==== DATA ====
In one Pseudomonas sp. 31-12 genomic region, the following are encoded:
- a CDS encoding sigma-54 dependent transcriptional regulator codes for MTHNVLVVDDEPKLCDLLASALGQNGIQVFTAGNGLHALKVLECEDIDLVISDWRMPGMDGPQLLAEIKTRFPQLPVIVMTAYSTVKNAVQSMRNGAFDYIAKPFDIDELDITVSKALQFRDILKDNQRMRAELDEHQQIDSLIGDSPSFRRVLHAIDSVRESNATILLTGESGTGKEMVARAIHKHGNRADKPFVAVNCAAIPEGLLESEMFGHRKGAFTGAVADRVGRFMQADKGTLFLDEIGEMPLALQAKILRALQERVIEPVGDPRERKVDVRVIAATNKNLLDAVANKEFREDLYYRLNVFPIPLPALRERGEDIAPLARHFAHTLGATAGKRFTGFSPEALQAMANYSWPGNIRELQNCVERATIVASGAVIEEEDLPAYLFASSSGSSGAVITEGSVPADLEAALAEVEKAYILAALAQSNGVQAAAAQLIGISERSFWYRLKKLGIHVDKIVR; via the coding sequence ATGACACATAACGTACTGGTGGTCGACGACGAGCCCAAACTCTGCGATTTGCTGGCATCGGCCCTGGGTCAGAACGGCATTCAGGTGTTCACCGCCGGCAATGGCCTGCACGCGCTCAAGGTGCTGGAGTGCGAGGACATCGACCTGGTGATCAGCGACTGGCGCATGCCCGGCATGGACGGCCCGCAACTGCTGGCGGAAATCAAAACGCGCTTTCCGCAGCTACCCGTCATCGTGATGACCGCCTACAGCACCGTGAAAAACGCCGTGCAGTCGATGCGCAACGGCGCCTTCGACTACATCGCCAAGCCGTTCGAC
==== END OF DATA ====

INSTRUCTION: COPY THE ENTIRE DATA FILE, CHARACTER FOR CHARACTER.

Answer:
In one Pseudomonas sp. 31-12 genomic region, the following are encoded:
- a CDS encoding sigma-54 dependent transcriptional regulator codes for MTHNVLVVDDEPKLCDLLASALGQNGIQVFTAGNGLHALKVLECEDIDLVISDWRMPGMDGPQLLAEIKTRFPQLPVIVMTAYSTVKNAVQSMRNGAFDYIAKPFDIDELDITVSKALQFRDILKDNQRMRAELDEHQQIDSLIGDSPSFRRVLHAIDSVRESNATILLTGESGTGKEMVARAIHKHGNRADKPFVAVNCAAIPEGLLESEMFGHRKGAFTGAVADRVGRFMQADKGTLFLDEIGEMPLALQAKILRALQERVIEPVGDPRERKVDVRVIAATNKNLLDAVANKEFREDLYYRLNVFPIPLPALRERGEDIAPLARHFAHTLGATAGKRFTGFSPEALQAMANYSWPGNIRELQNCVERATIVASGAVIEEEDLPAYLFASSSGSSGAVITEGSVPADLEAALAEVEKAYILAALAQSNGVQAAAAQLIGISERSFWYRLKKLGIHVDKIVR; via the coding sequence ATGACACATAACGTACTGGTGGTCGACGACGAGCCCAAACTCTGCGATTTGCTGGCATCGGCCCTGGGTCAGAACGGCATTCAGGTGTTCACCGCCGGCAATGGCCTGCACGCGCTCAAGGTGCTGGAGTGCGAGGACATCGACCTGGTGATCAGCGACTGGCGCATGCCCGGCATGGACGGCCCGCAACTGCTGGCGGAAATCAAAACGCGCTTTCCGCAGCTACCCGTCATCGTGATGACCGCCTACAGCACCGTGAAAAACGCCGTGCAGTCGATGCGCAACGGCGCCTTCGACTACATCGCCAAGCCGTTCGAC